UPDATE: UEFA refuses to light Munich stadium in rainbow colours for Germany-Hungary match

UPDATE: UEFA refuses to light Munich stadium in rainbow colours for Germany-Hungary match
Munich's Allianz Arena lit up in rainbow colours in 2016 for Christopher Street Day. Photo: picture alliance/dpa | Tobias Hase
Munich's mayor hit back at UEFA's refusal to allow the Allianz Arena to be lit in rainbow colours for Wednesday's Germany-Hungary Euro 2020 match, saying they will decorate other key landmarks instead.

“I find it shameful that UEFA forbids us to send a sign for cosmopolitanism, tolerance, respect and solidarity with the people of the
LGBTIQ community,” said Munich mayor Dieter Reiter on Tuesday.

He said he planned to put up rainbow-coloured flags at the Munich town hall and illuminate a huge wind turbine located close to the stadium and other locations to protest at a controversial law passed by the Hungarian government last week.

Earlier on Tuesday, UEFA rejected plans by the city of Munich to light the Allianz Arena in rainbow colours for the match.

“UEFA is a politically and religiously neutral organisation,” said European football’s governing body in a statement ahead of Wednesday’s match.

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“Given the political context of this request – a message aimed at a decision taken by the Hungarian national parliament – UEFA must refuse.”

Mayor of Munich – Reiter – had wanted the stadium in rainbow colours for the crucial Group F match to “send a visible sign of solidarity” with Hungary’s lesbian, gay, bisexual and transgender (LGBT) community.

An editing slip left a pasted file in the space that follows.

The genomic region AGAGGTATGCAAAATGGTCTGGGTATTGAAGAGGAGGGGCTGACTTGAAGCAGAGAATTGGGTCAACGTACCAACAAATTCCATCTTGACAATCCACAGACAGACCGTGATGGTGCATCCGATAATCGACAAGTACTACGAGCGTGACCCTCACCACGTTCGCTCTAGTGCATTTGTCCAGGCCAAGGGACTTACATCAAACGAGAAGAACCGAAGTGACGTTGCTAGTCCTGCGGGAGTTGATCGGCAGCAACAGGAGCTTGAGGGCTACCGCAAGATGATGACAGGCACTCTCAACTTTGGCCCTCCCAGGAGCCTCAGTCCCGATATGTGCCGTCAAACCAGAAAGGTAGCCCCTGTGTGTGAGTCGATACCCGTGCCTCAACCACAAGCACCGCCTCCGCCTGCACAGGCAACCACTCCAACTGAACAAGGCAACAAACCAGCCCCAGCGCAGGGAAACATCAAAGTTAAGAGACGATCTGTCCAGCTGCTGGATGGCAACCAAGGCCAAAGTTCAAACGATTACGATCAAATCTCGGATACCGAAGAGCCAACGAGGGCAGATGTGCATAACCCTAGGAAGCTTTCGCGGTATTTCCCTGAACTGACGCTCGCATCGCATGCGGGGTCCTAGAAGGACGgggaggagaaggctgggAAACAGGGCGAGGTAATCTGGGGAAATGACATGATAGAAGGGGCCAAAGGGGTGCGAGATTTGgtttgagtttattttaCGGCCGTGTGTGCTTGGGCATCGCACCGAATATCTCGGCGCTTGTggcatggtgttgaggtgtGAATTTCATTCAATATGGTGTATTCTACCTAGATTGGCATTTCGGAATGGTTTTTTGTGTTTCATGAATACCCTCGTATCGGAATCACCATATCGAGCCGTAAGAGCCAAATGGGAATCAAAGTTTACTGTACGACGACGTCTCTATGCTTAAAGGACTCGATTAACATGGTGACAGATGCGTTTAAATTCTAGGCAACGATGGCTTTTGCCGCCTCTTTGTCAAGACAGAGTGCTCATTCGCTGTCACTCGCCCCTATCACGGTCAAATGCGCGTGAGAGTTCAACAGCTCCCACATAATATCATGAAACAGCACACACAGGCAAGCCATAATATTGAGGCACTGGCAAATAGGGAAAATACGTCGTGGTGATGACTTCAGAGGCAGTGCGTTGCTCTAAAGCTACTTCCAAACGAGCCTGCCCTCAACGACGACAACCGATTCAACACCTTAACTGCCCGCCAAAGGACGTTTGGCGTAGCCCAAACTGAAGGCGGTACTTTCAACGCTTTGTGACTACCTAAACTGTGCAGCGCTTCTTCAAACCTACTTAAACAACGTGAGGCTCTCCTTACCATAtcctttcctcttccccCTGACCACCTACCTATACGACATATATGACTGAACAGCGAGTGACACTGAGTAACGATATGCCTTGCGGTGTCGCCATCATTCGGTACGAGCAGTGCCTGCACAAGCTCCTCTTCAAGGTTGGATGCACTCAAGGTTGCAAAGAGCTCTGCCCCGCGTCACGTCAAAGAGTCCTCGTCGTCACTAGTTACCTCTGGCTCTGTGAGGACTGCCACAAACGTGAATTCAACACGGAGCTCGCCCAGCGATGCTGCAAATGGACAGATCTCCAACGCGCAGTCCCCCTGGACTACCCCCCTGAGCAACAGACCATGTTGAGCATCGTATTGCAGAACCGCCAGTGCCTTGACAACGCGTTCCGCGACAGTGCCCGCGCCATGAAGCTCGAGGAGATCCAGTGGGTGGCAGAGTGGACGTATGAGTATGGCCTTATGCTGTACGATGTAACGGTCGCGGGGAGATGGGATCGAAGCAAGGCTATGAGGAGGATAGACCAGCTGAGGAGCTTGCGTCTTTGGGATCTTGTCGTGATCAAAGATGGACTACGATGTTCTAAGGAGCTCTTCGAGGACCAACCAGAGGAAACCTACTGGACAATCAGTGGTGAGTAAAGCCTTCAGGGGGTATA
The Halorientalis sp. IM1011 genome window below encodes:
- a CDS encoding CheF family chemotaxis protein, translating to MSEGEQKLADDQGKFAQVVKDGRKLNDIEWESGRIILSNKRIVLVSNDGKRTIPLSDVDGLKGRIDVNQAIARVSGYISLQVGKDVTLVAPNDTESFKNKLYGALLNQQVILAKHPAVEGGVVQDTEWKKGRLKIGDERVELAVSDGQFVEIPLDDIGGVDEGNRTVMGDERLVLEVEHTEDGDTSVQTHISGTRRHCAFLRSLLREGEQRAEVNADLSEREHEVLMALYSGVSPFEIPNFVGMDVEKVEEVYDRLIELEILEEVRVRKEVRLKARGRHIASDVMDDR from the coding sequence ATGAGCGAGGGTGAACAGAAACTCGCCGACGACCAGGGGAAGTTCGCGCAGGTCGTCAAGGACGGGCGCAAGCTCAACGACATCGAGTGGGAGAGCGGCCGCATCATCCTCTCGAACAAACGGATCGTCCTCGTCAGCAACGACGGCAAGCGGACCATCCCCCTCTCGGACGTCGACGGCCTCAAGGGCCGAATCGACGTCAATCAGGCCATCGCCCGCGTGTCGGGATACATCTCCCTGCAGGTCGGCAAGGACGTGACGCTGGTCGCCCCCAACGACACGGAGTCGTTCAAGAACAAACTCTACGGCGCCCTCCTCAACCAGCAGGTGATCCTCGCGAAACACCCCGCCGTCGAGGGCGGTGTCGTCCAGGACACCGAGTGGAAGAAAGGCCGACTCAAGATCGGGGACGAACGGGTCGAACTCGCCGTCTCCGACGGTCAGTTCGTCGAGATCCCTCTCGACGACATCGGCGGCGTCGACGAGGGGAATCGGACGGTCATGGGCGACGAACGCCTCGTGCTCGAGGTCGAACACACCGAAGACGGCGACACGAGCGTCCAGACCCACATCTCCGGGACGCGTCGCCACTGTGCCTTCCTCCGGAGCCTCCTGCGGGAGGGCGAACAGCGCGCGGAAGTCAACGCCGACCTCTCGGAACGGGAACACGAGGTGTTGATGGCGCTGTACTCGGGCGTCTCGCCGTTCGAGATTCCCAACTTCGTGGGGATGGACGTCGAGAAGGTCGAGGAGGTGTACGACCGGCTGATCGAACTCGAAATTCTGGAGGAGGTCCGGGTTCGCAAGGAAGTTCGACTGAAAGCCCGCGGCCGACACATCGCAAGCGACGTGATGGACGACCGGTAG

In response to UEFA’s decision, stadiums across Germany said they would show rainbow flags during the game. 

Hungary’s right-wing government last week passed a law banning the “promotion” of homosexuality to minors, outlawing any educational programmes or material in which homosexuality is mentioned.

On Monday, Hungarian Foreign Minister Peter Szijjarto claimed that plans to light the Munich stadium in rainbow colours was “harmful and dangerous”.

While UEFA have rejected the request for the day of the match, it suggested alternative dates for June 28th, which is Christopher Street Liberation Day, or from July 3rd-9th, the week of gay pride in Munich.

The last European Championship match in Munich takes place on July 2nd.

Tensions are running high on and off the pitch.

Hungary need a win to have a chance of reaching the last 16, while hosts Germany know just a draw would secure a spot in the knockout phase.

READ ALSO: British football teams allowed to skip Germany’s quarantine for Euro 2020


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